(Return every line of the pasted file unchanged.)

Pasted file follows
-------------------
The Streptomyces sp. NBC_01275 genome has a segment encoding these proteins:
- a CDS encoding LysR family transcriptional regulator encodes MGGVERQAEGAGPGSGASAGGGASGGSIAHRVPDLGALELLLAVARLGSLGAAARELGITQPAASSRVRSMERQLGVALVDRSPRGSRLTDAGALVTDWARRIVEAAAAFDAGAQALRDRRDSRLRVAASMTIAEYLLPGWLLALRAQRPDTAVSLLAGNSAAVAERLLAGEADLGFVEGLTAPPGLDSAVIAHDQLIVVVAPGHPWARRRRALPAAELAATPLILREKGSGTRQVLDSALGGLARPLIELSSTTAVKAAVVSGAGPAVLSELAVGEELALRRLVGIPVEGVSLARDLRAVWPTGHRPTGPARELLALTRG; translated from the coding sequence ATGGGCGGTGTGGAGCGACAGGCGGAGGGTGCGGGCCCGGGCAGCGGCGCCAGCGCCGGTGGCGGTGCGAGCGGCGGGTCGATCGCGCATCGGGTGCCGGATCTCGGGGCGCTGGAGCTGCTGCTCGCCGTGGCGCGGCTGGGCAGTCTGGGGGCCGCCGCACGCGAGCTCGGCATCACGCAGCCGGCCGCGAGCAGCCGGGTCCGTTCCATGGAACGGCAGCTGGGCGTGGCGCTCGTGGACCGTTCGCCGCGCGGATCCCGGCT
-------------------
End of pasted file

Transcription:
The Streptomyces sp. NBC_01275 genome has a segment encoding these proteins:
- a CDS encoding LysR family transcriptional regulator encodes MGGVERQAEGAGPGSGASAGGGASGGSIAHRVPDLGALELLLAVARLGSLGAAARELGITQPAASSRVRSMERQLGVALVDRSPRGSRLTDAGALVTDWARRIVEAAAAFDAGAQALRDRRDSRLRVAASMTIAEYLLPGWLLALRAQRPDTAVSLLAGNSAAVAERLLAGEADLGFVEGLTAPPGLDSAVIAHDQLIVVVAPGHPWARRRRALPAAELAATPLILREKGSGTRQVLDSALGGLARPLIELSSTTAVKAAVVSGAGPAVLSELAVGEELALRRLVGIPVEGVSLARDLRAVWPTGHRPTGPARELLALTRG; translated from the coding sequence ATGGGCGGTGTGGAGCGACAGGCGGAGGGTGCGGGCCCGGGCAGCGGCGCCAGCGCCGGTGGCGGTGCGAGCGGCGGGTCGATCGCGCATCGGGTGCCGGATCTCGGGGCGCTGGAGCTGCTGCTCGCCGTGGCGCGGCTGGGCAGTCTGGGGGCCGCCGCACGCGAGCTCGGCATCACGCAGCCGGCCGCGAGCAGCCGGGTCCGTTCCATGGAACGGCAGCTGGGCGTGGCGCTCGTGGACCGTTCGCCGCGCGGATCCCGGCT